FT: Wegovy™ The Miracle Weight Loss Drug

Note: $NVO is the manufacturer of this new miracle drug Wegovy™

Fincancial Times headline: A new ‘miracle’ weight-loss drug really works — raising huge questions

Sub-headline: Novo Nordisk’s Wegovy uses a hormone to regulate hunger. It’s wildly effective, but is it misguided?


Wegovy, made by Danish drugmaker Novo Nordisk, is the first in what is shaping up to be a new generation of obesity treatments, which use a hormone to regulate appetite. (The name is the result of a nebulous bureaucratic process involving pharmaceutical regulators and the company’s marketers.) The average patient in the study in which Robillard participated lost 15 per cent of their body weight, about three times more than on previous drugs. Nearly a third of them lost almost as much as they would after weight-loss surgery. Robillard lost 57 pounds. The US Food and Drug Administration approved Wegovy for general use in June 2021

Wegovy arrived on the market amid a global obesity crisis. Almost half of Americans are expected to be obese by 2030, a Harvard study found, and that could account for up to 18 per cent of healthcare spending on related conditions, ranging from heart disease and stroke to osteoarthritis. Worldwide obesity rates have tripled since 1975, with 650 million adults obese in 2016, according to the World Health Organization. In 2019, the OECD declared that developed countries’ plans to tackle the problem were largely failing. And the Covid-19 pandemic only underscored that obesity puts people at greater risk for infectious disease.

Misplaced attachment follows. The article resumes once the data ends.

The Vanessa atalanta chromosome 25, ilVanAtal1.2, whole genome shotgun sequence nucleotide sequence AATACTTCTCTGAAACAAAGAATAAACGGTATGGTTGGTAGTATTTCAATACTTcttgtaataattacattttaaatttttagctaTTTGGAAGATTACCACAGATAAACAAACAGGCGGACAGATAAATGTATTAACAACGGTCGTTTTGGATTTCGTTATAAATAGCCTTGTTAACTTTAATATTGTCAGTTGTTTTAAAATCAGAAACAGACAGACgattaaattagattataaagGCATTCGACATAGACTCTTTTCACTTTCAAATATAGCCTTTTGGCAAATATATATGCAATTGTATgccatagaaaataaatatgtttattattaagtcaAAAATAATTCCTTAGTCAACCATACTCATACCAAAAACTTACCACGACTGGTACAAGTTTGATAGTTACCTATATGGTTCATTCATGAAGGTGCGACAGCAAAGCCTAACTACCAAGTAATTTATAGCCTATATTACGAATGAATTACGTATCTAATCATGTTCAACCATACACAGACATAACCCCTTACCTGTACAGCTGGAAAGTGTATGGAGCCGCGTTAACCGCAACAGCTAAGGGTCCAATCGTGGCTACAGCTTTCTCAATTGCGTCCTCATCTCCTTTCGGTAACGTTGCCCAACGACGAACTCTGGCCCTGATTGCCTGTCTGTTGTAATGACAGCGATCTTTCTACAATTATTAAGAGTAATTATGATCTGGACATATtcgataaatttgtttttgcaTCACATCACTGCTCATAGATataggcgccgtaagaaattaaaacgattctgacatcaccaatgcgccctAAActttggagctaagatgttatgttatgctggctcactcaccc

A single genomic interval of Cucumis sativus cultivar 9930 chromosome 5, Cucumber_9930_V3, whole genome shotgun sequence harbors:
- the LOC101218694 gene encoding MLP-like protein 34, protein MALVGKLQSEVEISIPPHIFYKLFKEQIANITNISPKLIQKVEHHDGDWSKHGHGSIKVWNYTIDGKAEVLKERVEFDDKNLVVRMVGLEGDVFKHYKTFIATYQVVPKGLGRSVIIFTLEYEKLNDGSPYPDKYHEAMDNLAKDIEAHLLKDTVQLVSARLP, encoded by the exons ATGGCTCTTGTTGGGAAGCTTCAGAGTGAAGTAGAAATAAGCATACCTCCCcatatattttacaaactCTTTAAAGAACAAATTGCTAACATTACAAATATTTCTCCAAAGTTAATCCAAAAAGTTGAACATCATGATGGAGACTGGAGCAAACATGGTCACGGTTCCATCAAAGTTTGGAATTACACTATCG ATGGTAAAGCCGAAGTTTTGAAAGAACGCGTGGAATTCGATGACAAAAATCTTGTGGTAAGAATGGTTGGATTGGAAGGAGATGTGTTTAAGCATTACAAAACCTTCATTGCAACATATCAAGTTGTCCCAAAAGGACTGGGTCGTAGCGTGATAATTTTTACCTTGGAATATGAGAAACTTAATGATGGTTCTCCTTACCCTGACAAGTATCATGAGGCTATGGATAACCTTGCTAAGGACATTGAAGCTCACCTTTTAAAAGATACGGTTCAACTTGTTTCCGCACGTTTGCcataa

Despite the vast need, many major pharmaceutical companies have held back from developing weight-loss drugs, in part because the category is marred by a long history of quackery and safety scares. From the 1930s to the 1960s, the industry poured money into diet pills based on amphetamines. These eventually fell out of favour because they were highly addictive and had harmful side effects. In the 1990s, fen-phen — a combination of fenfluramine and phentermine — became so popular that weight-loss clinics sprung up across the US just to prescribe it, even though some patients on the drug experienced manic episodes. It was later taken off the market after a study showed up to a third of patients could suffer from heart valve defects. As recently as 2020, US regulators forced the withdrawal of weight-loss drug Belviq because of concerns it increased the risk of cancer. For the most desperate, surgery has become popular, though it is expensive and comes with its own risks and restrictions.